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Buying a Laser Level an Introduction

March 7, 2016 / no comments, on Buying Guide

Buying a laser level ? Then here are somethings to look for;

  • Spend as much as you need for the right tool – I’ve seen plenty of concreter’s who are using lasers day in day out for large commercial slabs buying entry level rotating lasers between around the $400 USD ($500 AUD, £300 or €400) mark.  Now these will do the job but you are not going to get the longevity of use and possibly accuracy as you will with a rotating laser with similar features at double that price.  Take into consideration potential down time for repairs and fixing up errors.  At the end of the day You do generally get what you pay for.
  • Check what you are getting with the price – A number of manufactures these days are selling a base package then you have to add in extra for rechargeable batteries and charger, The very popular Topcon RLH-4C is often sold in this way and its not a cheap option either. Other brands such as Leica with their Rugby 820 and 840 sell a base unit with a remote extra to give you semi automatic digital grade.  So the electronics are built into the laser and then you pay the extra for the remote to access them.  This is not to say that Topcon and Leica are bad lasers, far from it but make sure you know whats in the advertised price before you make up your mind.  Many brands such as Spectra Precision, Johnson Level and AdirPro lasers have these types of options as standard.
  • Warranty – Many brands these days offer 3 or 5 year warranty on the box but do not assume this is automatic.  Many brands require you to register to get this “extended” warranty, and if you don’t these so called 5 year warranty drops down to a lesser time, sometimes 12 months.  This is a marketing trick you can advertise a long warranty sometimes longer than the product quality really deserves knowing that a very large proportion of purchasers (up to 80%) will not bother registering.  So check the fine print on the warranty and if you do purchase a brand that requires registering, remember to register, often they only give you 14 or 28 days to do so from  date of purchase.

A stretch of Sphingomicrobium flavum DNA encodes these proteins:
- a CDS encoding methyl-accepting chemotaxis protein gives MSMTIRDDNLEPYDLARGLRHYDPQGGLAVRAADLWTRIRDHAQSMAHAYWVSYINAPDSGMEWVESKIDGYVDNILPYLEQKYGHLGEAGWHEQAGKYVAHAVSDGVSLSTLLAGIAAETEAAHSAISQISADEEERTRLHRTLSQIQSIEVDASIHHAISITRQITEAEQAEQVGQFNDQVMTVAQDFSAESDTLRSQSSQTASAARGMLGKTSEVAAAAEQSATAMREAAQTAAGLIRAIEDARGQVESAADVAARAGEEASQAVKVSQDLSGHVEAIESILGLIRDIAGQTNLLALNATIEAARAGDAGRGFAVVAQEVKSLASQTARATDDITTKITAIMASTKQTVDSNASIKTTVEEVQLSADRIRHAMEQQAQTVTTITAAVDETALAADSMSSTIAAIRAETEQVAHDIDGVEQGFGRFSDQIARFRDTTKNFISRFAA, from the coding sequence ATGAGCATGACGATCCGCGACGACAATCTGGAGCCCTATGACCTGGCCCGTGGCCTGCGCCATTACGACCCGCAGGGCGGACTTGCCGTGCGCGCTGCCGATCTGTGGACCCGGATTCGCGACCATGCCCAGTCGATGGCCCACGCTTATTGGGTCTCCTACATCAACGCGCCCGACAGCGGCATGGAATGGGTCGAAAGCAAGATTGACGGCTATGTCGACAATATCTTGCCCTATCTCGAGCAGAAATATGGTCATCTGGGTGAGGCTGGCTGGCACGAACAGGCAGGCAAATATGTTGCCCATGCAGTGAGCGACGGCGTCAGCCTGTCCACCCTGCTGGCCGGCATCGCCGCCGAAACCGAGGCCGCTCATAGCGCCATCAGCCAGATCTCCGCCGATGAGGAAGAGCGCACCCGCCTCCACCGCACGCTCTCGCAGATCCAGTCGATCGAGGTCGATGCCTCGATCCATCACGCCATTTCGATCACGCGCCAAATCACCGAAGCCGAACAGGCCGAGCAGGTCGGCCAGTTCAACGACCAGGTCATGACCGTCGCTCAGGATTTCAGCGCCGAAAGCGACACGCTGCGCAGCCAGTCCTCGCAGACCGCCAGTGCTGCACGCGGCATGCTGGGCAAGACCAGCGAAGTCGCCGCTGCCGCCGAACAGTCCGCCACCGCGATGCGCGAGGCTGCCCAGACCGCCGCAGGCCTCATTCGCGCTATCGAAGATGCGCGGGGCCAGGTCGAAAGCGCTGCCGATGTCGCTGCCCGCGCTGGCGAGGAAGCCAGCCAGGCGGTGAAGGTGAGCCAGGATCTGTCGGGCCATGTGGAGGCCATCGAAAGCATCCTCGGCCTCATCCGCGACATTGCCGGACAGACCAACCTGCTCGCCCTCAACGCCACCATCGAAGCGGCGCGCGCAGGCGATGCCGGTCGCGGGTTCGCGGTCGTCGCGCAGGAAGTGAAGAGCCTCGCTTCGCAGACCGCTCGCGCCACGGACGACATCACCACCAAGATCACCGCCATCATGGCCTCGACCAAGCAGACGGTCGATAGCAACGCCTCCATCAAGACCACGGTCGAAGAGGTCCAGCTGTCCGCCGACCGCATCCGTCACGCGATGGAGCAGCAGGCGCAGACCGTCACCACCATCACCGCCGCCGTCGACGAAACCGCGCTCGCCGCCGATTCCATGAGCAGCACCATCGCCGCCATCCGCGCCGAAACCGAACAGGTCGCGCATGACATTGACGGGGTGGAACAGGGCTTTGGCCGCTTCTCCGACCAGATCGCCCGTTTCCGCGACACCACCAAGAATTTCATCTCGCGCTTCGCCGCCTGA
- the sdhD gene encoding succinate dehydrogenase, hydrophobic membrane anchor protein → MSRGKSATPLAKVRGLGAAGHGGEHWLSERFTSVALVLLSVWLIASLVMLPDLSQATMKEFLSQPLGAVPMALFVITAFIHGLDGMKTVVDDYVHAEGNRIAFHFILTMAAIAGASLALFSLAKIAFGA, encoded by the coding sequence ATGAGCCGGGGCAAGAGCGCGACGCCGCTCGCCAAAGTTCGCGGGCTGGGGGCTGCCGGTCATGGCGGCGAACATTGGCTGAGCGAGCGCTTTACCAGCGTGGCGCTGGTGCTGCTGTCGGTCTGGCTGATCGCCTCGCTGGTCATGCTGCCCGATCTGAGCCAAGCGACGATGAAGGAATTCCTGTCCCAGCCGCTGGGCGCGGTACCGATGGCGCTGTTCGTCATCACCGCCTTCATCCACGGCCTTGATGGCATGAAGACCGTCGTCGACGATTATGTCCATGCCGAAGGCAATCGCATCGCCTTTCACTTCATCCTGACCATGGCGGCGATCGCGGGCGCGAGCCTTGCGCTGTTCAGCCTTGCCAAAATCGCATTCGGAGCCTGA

• Service – Before purchasing find out where you can get the particular brand serviced and calibrated, sometimes the service centres can be a fair distance from you and so this adds to the down time.  The other thing to ask, both the seller but also colleagues who have experience of the brand you plan to buy, how they rate the quality of the service.  Quality is not just turn round time, but also how strict they are on what is a warranty and what is charged repair some brands will turn down a warranty claim for the most minor of scratches or marks on the casing.  Also what do they charge for a calibration, some offer “free” recalibration but they may require you to pay for freight in both directions.  Some may require you to do this every 6 months and if you are late or miss one then the “free” is “free” no more.
  • Brand – Often a well know and respected brand is a safe option when buying a laser level as they don’t generally get a good reputation for nothing.  For example Hilti is a brand that is on the expensive side by has a huge reputation for product quality and service and so has a dedicated following of Hilti buyers for all types of power tools.
  • Features – Make sure you are buying a laser level with the features you need or may need in the near future.  Some of the other guide on this site hopefully will help you with that.  But the key questions are if you are needing a laser for use outside, or inside or both?  What distance do you need it to work to? Do you need to set grades? What accessories will you need? (tripod) etc.

Hopefully this has helped in the process of buying a laser level.

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